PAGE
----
KM)! 4s In a preferred embodiment, the present invention is an attachment for a gas- assisted electrosurgical device. The attachment comprises a housing, a channel within said housing, a connector for connecting said channel to a gas source, an electrosurgical scalpel having a width at least three times its thickness, said electrosurgical scalpel comprising and a connector for connecting said electrosurgical scalpel to an electrosurgical generator. The electrosurgical scalpel has a dielectric portion and a conductive portion. The dielectric provide stiffness to the electrosurgical scalpel. The conductive portion is exposed only along the thickness of said electrosurgical scalpel. The conductive portion of said electrosurgical scalpel may be a conductive plate having opposing flat surfaces formed by its width and length and an edge formed by its thickness. The dielectric portion may be a dielectric coating on said opposing flat surfaces of said conductive plate. The dielectric coating may form flat or contoured surfaces on the width of the scalpel. The electrosurgical attachment may further have a connector for connecting said scalpel to an electrosurgical handpiece.

[0015| In another embodiment, the dielectric portion is a dielectric plate or slab having a pair of opposing surfaces formed by its width and an edge formed by its thickness. The conductive portion of said electrosurgical scalpel comprises a conductive wire along said edge of said dielectric plate. The dielectric coating may have flat or contoured outer surfaces.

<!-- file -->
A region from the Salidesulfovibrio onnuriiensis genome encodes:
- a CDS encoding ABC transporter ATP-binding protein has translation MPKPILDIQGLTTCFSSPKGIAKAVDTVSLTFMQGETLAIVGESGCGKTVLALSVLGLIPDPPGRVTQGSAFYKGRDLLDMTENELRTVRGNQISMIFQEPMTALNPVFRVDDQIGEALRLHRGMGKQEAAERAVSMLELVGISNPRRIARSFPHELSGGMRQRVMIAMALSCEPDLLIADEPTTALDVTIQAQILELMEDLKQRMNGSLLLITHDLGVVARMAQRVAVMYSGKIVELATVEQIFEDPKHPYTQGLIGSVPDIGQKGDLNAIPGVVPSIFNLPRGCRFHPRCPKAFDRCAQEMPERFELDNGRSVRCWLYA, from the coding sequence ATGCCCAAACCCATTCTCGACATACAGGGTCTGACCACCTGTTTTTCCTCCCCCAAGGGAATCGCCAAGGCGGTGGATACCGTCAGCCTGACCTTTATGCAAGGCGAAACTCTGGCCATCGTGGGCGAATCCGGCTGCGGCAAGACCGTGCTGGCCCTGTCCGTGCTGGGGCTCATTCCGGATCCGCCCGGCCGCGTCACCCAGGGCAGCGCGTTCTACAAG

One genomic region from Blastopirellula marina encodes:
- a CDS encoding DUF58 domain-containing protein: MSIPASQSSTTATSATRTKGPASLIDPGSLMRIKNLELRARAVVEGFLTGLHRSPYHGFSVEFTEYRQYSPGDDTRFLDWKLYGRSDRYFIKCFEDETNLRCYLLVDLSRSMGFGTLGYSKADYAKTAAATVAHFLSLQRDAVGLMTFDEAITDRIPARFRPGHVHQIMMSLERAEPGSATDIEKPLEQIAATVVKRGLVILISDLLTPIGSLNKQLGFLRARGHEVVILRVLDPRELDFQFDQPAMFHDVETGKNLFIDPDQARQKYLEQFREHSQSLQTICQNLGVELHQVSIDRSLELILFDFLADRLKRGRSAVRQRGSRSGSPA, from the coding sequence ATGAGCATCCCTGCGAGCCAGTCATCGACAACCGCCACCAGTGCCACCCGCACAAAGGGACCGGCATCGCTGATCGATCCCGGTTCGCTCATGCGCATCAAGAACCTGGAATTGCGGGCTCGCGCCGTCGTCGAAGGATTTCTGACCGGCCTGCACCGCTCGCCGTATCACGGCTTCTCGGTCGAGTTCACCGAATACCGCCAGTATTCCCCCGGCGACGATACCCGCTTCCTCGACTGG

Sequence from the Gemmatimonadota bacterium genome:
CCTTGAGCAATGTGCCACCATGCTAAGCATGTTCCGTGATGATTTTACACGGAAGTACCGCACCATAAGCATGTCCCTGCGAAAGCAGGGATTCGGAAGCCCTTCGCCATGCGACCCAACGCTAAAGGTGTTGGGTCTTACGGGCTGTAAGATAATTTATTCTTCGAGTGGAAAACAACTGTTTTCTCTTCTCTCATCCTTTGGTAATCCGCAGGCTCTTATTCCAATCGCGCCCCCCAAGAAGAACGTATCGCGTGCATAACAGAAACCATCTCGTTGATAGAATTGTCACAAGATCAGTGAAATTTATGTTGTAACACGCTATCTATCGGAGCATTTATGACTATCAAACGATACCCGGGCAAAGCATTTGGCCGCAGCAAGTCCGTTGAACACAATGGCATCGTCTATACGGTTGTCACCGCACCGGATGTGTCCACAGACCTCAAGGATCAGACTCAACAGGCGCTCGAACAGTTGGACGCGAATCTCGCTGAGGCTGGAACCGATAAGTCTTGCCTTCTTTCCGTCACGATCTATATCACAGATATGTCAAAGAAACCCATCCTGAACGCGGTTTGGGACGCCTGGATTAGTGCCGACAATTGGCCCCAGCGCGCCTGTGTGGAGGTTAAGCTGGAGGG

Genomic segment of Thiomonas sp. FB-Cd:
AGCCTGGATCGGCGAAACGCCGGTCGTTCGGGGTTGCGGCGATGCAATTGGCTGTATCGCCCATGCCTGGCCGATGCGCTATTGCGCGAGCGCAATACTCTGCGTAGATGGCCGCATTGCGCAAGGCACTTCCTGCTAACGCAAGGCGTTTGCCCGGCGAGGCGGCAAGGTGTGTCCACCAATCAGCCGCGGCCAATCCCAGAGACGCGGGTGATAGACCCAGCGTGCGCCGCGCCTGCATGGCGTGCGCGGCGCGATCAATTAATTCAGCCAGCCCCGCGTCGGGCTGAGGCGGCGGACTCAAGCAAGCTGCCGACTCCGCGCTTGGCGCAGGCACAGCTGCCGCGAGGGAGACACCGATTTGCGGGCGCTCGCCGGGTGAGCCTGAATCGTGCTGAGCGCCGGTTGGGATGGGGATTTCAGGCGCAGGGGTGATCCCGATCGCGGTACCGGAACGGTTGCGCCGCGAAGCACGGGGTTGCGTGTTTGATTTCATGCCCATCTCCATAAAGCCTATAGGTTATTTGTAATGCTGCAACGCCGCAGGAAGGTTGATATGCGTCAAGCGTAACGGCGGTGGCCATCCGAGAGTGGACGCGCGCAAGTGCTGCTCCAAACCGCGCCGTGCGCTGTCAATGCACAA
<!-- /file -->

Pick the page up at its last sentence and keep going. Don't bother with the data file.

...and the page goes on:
[0016} Still other aspects, features, and advantages of the present invention are readily apparent from the following detailed description, simply by illustrating a preferable embodiments and implementations. The present invention is also capable of other and different embodiments and its several details can be modified in various obvious respects, all without departing from the spirit and scope of the present invention. Accordingly, the drawings and descriptions are to be regarded as illustrative in nature, and not as restrictive. Additional objects and advantages of the invention will be set forth in part in the description which follows and in part will be obvious from the description, or may be learned by practice of the invention.

BRIEF DESCRIPTION OF THE DRAWINGS

[0017} For a more complete understanding of the present invention and the advantages thereof, reference is now made to the following description and the accompanying drawings, in which:

[00 B] FIG. 1 is a perspective view of a prior art electrosurgical handpiece having its electrode retracted within its housing.

[001 FIG. 2A is a perspective view of a prior art electrosurgical attachment having its electrode extending out from a distal end of its housing.

[00201 FIG. 2B is an assembly drawing of a prior art electrosurgical attachment of FIG. 2A.

[ 00211 FIG. 3 A is a perspective view of an electrode for an electrosurgical handpiece in an extended position in accordance with a first embodiment of the present invention.

[0022 FIG. 3B is a close-up perspective view of the electrode of FIG. 3 A for an electrosurgical handpiece in an extended position in accordance with a first embodiment of the present invention.